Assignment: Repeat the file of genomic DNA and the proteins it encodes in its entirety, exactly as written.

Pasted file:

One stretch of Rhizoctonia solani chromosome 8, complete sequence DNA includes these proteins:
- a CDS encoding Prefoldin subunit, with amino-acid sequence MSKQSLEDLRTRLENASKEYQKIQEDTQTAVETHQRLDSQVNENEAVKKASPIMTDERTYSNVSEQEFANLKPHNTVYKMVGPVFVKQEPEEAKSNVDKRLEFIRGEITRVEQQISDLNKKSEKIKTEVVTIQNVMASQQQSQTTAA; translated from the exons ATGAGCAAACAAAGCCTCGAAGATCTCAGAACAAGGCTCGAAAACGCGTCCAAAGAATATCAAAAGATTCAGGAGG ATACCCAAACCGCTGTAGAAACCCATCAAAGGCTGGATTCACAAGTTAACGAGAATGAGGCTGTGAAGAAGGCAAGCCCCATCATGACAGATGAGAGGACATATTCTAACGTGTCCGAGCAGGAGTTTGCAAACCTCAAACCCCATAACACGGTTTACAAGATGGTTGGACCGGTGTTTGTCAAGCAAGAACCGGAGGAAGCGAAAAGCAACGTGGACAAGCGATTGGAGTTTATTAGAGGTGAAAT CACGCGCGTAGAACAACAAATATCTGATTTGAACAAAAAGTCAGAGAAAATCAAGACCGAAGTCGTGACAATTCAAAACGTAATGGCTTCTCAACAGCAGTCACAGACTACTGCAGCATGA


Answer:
One stretch of Rhizoctonia solani chromosome 8, complete sequence DNA includes these proteins:
- a CDS encoding Prefoldin subunit, with amino-acid sequence MSKQSLEDLRTRLENASKEYQKIQEDTQTAVETHQRLDSQVNENEAVKKASPIMTDERTYSNVSEQEFANLKPHNTVYKMVGPVFVKQEPEEAKSNVDKRLEFIRGEITRVEQQISDLNKKSEKIKTEVVTIQNVMASQQQSQTTAA; translated from the exons ATGAGCAAACAAAGCCTCGAAGATCTCAGAACAAGGCTCGAAAACGCGTCCAAAGAATATCAAAAGATTCAGGAGG ATACCCAAACCGCTGTAGAAACCCATCAAAGGCTGGATTCACAAGTTAACGAGAATGAGGCTGTGAAGAAGGCAAGCCCCATCATGACAGATGAGAGGACATATTCTAACGTGTCCGAGCAGGAGTTTGCAAACCTCAAACCCCATAACACGGTTTACAAGATGGTTGGACCGGTGTTTGTCAAGCAAGAACCGGAGGAAGCGAAAAGCAACGTGGACAAGCGATTGGAGTTTATTAGAGGTGAAAT CACGCGCGTAGAACAACAAATATCTGATTTGAACAAAAAGTCAGAGAAAATCAAGACCGAAGTCGTGACAATTCAAAACGTAATGGCTTCTCAACAGCAGTCACAGACTACTGCAGCATGA